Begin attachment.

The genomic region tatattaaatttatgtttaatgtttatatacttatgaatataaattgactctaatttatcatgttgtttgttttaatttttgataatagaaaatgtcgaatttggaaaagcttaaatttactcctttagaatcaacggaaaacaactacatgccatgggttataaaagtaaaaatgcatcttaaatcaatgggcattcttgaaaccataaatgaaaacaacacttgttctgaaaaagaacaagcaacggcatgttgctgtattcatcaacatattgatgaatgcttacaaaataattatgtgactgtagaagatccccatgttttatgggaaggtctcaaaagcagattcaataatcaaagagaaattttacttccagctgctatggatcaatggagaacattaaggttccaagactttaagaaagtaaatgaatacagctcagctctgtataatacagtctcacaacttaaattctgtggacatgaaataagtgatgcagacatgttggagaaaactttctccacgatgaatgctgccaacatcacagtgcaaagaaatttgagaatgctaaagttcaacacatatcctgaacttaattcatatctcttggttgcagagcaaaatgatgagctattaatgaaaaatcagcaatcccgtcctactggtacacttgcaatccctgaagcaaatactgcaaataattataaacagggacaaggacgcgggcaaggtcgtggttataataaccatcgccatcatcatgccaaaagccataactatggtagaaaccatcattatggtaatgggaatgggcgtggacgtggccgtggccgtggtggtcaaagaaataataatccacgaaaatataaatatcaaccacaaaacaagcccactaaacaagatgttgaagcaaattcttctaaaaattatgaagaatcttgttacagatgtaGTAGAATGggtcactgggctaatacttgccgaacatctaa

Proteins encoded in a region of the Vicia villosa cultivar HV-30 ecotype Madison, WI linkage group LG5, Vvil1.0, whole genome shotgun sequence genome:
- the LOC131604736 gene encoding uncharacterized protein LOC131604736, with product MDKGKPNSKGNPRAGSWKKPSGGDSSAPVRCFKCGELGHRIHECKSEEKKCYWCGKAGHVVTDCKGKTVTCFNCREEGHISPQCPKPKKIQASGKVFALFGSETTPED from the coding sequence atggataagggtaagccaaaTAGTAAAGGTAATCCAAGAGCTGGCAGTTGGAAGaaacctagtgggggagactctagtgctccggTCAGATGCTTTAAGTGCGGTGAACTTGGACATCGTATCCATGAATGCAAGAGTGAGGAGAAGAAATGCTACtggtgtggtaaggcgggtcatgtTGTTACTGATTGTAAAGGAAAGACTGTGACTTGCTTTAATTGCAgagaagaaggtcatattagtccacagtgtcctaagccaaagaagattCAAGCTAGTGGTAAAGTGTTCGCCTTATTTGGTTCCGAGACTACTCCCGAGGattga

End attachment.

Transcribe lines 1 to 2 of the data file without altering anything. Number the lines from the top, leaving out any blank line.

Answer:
The genomic region tatattaaatttatgtttaatgtttatatacttatgaatataaattgactctaatttatcatgttgtttgttttaatttttgataatagaaaatgtcgaatttggaaaagcttaaatttactcctttagaatcaacggaaaacaactacatgccatgggttataaaagtaaaaatgcatcttaaatcaatgggcattcttgaaaccataaatgaaaacaacacttgttctgaaaaagaacaagcaacggcatgttgctgtattcatcaacatattgatgaatgcttacaaaataattatgtgactgtagaagatccccatgttttatgggaaggtctcaaaagcagattcaataatcaaagagaaattttacttccagctgctatggatcaatggagaacattaaggttccaagactttaagaaagtaaatgaatacagctcagctctgtataatacagtctcacaacttaaattctgtggacatgaaataagtgatgcagacatgttggagaaaactttctccacgatgaatgctgccaacatcacagtgcaaagaaatttgagaatgctaaagttcaacacatatcctgaacttaattcatatctcttggttgcagagcaaaatgatgagctattaatgaaaaatcagcaatcccgtcctactggtacacttgcaatccctgaagcaaatactgcaaataattataaacagggacaaggacgcgggcaaggtcgtggttataataaccatcgccatcatcatgccaaaagccataactatggtagaaaccatcattatggtaatgggaatgggcgtggacgtggccgtggccgtggtggtcaaagaaataataatccacgaaaatataaatatcaaccacaaaacaagcccactaaacaagatgttgaagcaaattcttctaaaaattatgaagaatcttgttacagatgtaGTAGAATGggtcactgggctaatacttgccgaacatctaa

Proteins encoded in a region of the Vicia villosa cultivar HV-30 ecotype Madison, WI linkage group LG5, Vvil1.0, whole genome shotgun sequence genome: